After graduating with honors in American studies from Yale College, Robert Sargent Shriver III worked as a reporter in Annapolis, Chicago, and Los Angeles (for The Herald Examiner). He left the newspaper business and his apartment in Santa Monica to attend Yale Law School. Upon graduation in 1981, he returned to Santa Monica to clerk for the Honorable Stephen R. Reinhardt at the Federal Court of Appeals for the Ninth Judicial Circuit.
In 1982 Shriver moved to New York to work in the venture capital business with former United States Defense Secretary Harold Brown and James D. Wolfensohn.
Shriver produced the first primetime television program on the 1987 Special Olympics World Games for ABC. During the same year, he produced the first A Very Special Christmas record. The success of these two projects led him to form Special Olympic Productions, which has produced additional television specials on the Games and seven more albums; it has raised more than $100 million to support Special Olympic organizations worldwide.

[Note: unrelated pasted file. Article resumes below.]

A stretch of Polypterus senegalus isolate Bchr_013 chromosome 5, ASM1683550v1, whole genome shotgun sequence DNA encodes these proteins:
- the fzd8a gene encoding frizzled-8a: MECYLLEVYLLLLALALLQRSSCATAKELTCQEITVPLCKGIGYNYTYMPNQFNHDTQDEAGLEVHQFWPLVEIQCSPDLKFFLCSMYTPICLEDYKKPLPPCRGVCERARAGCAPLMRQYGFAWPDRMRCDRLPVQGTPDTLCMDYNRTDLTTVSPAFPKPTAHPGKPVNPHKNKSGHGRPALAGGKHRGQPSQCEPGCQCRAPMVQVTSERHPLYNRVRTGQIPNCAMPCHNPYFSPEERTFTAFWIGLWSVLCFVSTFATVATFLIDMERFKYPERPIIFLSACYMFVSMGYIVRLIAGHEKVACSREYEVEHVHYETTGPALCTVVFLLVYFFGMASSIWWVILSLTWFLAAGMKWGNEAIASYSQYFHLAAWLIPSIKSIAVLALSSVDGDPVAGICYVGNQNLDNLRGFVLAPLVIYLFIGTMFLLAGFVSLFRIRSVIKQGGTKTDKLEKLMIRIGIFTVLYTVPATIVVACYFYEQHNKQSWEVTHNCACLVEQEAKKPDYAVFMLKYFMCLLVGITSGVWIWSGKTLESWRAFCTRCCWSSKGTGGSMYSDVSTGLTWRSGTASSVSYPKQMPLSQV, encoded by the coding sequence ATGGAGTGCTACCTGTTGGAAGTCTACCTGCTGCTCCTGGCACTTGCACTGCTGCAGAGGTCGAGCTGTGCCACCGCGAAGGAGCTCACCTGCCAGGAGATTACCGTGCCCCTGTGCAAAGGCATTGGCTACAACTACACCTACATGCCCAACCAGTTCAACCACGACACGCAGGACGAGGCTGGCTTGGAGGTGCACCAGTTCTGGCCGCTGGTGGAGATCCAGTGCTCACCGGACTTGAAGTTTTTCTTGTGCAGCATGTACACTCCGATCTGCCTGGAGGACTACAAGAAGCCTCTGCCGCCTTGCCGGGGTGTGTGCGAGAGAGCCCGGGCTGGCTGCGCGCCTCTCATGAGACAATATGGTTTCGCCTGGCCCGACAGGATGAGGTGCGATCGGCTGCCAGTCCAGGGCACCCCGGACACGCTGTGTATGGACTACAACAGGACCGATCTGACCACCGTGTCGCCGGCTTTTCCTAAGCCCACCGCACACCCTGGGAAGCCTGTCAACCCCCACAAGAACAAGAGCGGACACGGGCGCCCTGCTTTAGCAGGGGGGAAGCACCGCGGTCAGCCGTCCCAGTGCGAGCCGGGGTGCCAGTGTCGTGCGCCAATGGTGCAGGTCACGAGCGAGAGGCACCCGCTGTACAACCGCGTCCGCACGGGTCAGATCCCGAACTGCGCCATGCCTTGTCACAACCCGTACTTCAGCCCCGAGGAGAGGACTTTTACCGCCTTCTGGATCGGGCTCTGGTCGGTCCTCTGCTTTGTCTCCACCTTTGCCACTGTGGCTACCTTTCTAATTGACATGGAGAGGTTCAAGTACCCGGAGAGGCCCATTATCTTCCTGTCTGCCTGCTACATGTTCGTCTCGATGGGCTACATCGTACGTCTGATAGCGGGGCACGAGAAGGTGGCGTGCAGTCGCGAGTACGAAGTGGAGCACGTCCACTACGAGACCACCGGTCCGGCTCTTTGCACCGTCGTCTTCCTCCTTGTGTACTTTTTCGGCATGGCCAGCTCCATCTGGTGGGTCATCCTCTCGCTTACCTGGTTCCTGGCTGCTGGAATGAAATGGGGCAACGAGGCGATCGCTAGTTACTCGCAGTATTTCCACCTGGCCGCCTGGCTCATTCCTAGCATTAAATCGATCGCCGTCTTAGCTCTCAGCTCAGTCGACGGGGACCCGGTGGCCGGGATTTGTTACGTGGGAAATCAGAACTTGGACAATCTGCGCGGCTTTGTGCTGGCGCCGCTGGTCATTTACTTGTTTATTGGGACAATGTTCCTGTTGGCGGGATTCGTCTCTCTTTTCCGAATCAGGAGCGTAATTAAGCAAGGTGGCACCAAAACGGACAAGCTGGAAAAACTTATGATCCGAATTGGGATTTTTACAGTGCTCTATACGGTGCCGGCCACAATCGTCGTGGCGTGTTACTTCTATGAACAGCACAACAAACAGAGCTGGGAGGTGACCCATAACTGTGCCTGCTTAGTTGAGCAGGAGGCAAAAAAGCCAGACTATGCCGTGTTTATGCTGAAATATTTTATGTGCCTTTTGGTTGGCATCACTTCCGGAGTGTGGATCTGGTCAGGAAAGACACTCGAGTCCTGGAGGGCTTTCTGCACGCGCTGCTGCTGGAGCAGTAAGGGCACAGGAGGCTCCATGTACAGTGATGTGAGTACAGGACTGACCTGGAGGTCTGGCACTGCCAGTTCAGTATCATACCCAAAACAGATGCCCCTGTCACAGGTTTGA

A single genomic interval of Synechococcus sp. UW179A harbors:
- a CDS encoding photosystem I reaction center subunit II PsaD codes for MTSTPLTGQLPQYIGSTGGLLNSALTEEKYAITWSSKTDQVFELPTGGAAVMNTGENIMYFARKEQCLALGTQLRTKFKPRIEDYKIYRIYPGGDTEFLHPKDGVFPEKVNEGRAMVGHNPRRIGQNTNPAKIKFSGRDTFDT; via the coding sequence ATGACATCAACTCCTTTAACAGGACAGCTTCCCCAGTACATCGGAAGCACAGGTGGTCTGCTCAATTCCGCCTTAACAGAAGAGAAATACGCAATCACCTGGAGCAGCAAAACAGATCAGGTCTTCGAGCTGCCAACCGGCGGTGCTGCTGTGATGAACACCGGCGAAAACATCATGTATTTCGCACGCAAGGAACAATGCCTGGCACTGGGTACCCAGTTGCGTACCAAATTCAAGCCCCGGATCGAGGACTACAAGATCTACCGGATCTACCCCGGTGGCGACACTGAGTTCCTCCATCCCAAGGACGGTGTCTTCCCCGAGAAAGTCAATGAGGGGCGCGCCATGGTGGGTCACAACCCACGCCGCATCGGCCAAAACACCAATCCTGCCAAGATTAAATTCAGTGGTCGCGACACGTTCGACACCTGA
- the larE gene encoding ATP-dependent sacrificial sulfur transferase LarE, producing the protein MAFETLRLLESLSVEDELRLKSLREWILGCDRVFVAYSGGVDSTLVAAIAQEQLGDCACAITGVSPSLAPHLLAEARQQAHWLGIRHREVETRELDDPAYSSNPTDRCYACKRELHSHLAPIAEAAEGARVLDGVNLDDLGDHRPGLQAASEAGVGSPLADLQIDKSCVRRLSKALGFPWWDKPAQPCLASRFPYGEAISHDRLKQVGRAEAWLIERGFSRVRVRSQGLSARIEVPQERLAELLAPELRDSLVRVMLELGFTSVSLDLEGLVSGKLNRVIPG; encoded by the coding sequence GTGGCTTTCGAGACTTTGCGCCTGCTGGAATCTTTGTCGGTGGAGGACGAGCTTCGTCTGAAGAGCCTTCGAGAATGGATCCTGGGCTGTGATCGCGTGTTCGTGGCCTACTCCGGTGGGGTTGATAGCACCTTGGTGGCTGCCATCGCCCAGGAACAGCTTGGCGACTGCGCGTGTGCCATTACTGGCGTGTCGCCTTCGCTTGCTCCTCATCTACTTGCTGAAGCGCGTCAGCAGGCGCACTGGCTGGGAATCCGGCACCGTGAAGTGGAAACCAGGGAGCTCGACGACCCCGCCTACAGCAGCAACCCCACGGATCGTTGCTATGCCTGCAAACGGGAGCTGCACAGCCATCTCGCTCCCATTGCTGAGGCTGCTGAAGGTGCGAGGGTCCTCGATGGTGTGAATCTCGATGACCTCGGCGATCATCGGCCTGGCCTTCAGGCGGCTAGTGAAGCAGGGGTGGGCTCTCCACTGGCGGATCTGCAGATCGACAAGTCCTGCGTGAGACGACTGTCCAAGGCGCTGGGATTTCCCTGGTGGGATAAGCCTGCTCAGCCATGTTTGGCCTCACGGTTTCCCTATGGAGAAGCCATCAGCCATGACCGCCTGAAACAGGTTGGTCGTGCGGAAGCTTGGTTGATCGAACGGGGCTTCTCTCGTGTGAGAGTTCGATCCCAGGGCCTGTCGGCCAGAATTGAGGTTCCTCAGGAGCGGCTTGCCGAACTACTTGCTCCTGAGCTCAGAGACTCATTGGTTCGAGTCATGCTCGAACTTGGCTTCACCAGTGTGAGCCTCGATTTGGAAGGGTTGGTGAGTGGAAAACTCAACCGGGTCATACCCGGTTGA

Shriver is co-founder and Chairman of DATA (Debt, AIDS, Trade, Africa) and co-founder and Chairman of (PRODUCT)RED, both co-founded with Bono, singer of the rock band U2. DATA lobbies governments on the issues of debt, AIDS, and trade policies as they affect Africa. (PRODUCT)RED engages the world’s most iconic businesses to make (RED) branded products and invest a significant portion of the profits in programs to eliminate AIDS in Africa. He also chairs the California State Parks and Recreation Commission and is a director of The Crossroads at Antigua Foundation.
Since being elected to the Santa Monica City Council in 2004, Shriver has spearheaded several new approaches to reduce homelessness, concentrating on the chronically homeless and promoting cooperation across the region. In 2005 Shriver convened a group of homeless veterans’ service providers, Veterans Administration officials, and Santa Monica city staff to create a proposal to convert three of the unused buildings on the West Los Angeles VA campus into long-term therapeutic supportive housing for homeless veterans. In summer 2007, VA Secretary James Nicholson accepted his plan and designated the buildings for that use.